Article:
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(207) 846-6515 H
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(207) 846-6515

BEHAVIOR: INTRODUCING CATS

INTRODUCING CATS
Adding another cat to a household can be a smooth transition or one fraught with
problems. The worst outcome may include serious overt aggression between the cats
and/or elimination problems. While it may be impossible to prevent all problems,
certain introduction techniques may facilitate the process of integration.
■ A transition room should be created for the new cat. This transition room will
house the new cat as it is being gradually introduced into the family and should
be a secure area. The door should latch securely and/or lock. Be sure to provide
everything a cat may need including a feeding/watering site; a litter box; perches at
different vertical heights, hiding spots, scratching posts/pads, toys, etc. Remove
any items of value, any items that may be dangerous to the cat (e.g., plants,
electric cords, strings), and any target items that may encourage inappropriate
elimination (e.g., plush bath mats).
■ About 2 weeks prior to introduction of the new cat, a pheromone diffuser,
Feliway R  , should be placed in the home; one in the main area and one in the
transition room.
■ Make any necessary adjustments to the house prior to the arrival of the new cat.
This may include adding cat perches/cat trees around the home, litter boxes, and
feeding stations; closing off access to the transition room that will contain the
new cat; adding bells to the collars of anticipated bully cats, etc.
■ Identify favored activities/treats of the resident cats to use during introductions
with the new cat.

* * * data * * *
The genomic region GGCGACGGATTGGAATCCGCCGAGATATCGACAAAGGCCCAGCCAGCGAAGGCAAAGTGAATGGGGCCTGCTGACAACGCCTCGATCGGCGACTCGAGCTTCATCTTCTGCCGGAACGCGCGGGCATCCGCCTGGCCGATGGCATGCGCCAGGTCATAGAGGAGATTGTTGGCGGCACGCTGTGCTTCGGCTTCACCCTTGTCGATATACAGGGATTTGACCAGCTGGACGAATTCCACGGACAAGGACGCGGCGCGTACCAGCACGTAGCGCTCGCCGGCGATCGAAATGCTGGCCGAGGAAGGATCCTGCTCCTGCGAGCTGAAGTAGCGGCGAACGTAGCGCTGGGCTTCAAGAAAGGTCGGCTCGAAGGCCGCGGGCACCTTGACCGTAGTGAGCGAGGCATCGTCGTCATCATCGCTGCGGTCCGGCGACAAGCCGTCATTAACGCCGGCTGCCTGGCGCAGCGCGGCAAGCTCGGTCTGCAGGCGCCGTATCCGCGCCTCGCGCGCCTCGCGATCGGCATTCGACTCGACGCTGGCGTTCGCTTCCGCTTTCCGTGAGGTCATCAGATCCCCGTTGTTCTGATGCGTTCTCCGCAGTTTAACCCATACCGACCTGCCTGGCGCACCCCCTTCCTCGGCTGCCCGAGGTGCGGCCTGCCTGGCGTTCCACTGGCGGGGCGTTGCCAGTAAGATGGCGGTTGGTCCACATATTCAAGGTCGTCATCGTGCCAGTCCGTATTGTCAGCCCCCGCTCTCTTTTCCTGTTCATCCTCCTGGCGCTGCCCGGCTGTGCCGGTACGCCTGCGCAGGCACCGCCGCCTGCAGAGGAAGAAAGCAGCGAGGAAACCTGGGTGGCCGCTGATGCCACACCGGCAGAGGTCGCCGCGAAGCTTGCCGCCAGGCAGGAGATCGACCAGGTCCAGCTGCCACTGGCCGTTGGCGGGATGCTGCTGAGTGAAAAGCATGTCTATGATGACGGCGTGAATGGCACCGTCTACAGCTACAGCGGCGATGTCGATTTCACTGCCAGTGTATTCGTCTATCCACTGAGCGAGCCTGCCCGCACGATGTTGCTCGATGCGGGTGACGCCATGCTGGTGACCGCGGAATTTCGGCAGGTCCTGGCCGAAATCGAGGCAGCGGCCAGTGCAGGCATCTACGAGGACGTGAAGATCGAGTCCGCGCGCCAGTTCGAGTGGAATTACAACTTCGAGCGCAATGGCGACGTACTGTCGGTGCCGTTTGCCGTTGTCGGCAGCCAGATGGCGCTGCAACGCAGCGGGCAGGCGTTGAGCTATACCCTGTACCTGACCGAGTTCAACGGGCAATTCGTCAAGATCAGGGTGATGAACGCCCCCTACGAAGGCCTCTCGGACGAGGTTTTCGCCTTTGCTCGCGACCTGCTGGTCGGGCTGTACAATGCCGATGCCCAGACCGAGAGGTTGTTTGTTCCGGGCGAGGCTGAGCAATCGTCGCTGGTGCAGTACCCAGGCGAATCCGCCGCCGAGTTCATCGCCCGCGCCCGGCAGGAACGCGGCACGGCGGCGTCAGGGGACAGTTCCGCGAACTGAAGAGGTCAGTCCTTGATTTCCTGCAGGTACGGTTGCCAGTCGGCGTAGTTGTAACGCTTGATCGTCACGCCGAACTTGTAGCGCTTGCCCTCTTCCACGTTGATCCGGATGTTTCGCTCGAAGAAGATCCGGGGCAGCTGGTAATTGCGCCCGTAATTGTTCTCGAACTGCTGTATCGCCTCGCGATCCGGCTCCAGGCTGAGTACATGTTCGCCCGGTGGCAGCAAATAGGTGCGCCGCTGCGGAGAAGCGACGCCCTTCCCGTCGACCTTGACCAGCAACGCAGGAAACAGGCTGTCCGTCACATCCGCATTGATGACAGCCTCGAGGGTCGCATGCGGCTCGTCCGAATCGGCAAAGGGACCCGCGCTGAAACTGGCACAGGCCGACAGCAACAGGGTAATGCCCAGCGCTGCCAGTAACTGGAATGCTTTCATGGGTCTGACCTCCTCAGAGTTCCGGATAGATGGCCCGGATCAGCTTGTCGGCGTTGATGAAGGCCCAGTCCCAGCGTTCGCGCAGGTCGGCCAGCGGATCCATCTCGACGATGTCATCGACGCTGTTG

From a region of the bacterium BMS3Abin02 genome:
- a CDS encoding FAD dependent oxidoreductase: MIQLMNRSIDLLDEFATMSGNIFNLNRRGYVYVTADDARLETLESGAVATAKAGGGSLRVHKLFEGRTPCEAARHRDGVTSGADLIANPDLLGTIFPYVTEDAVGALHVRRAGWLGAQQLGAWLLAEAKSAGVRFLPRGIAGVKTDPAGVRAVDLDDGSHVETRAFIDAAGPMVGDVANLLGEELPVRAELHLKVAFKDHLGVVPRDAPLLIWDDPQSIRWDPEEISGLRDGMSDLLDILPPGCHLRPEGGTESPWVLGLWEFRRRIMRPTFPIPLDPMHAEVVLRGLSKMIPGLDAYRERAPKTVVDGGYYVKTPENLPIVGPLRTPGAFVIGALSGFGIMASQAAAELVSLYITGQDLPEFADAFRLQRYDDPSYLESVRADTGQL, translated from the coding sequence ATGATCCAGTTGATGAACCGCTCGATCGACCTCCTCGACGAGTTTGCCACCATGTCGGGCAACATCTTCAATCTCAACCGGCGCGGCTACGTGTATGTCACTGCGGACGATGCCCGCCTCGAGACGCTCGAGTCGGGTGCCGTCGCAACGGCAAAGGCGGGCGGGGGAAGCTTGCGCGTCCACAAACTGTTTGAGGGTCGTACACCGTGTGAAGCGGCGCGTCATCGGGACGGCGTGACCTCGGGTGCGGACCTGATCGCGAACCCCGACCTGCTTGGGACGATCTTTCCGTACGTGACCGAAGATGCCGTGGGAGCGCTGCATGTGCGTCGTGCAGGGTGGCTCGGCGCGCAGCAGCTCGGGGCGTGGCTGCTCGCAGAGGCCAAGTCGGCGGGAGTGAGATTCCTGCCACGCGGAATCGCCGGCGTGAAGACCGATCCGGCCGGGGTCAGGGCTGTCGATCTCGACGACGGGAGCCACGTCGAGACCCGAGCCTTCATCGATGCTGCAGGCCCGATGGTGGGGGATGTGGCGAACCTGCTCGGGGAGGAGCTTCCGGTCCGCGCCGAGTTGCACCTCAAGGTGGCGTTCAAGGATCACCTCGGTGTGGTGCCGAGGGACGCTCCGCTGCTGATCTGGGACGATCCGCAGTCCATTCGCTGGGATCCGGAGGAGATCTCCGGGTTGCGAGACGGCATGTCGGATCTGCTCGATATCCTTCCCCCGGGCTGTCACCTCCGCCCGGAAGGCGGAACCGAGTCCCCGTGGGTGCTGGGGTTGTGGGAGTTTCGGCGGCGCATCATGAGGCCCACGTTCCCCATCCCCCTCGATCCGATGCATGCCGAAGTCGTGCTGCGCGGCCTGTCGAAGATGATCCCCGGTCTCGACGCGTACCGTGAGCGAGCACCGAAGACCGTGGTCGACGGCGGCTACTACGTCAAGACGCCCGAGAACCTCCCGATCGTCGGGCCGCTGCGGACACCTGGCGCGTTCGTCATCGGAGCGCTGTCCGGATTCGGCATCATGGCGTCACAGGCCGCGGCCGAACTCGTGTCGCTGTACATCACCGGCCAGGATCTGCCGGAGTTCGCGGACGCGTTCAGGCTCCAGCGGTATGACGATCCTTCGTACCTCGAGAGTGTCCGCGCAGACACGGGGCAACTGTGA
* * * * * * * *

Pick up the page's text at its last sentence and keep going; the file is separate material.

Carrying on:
■ When the new cat arrives, it should be placed in the transition room.
■ Place a dumbbell-type toy under the door that separates the new cat from the
resident cats to encourage play at the barrier door; you can create a dumbbelltype
toy by tying two cat toys together with heavy string.
■ Identify a common rag/towel/glove with which to pet each cat every day to facilitate
scent transfer. Concentrate on wiping the towel against the cheek area and
the base of the tail.
■ If there is overt persistent aggression at the barrier door, a neutral zone will have
to be created by closing another door.
■ Identify favored activities/treats for the new cat.
■ When the new cat appears comfortably settled in the transition room, start to
rotate segregation locations. If the new cat is particularly fearful, you may need to
retain its ability to access its transition room as it explores the rest of the house.
In this case, the resident cats will need to be contained elsewhere.
■ The next step is to progress to short (less than 5 minute) visual introductions.
Cats are contained in some manner (in crates, on harnesses/leashes, behind doors
with windows) so they can’t make physical contact but they can see each other.
Try to engage cats in a favored activity in their respective locations during these
visual opportunities. Perform these two to three times daily until all cats appear
relaxed and there is no aggressive posturing.
■ The cats then should be allowed supervised physical contact; owners should
have remote devices (water squirt bottles, canned fog horns, large blankets to
cover the cats with) ready to interrupt any escalation in aggression, if it occurs.
Owners should NEVER handle aggressively aroused cats, because cats redirect
their aggression readily to the closest target.
■ With success, interaction periods can gradually increase in duration and human
supervision can gradually decrease until the cats are living in harmony.
 

Drs Horwitz and Neilsen, Canine and Feline Behavior

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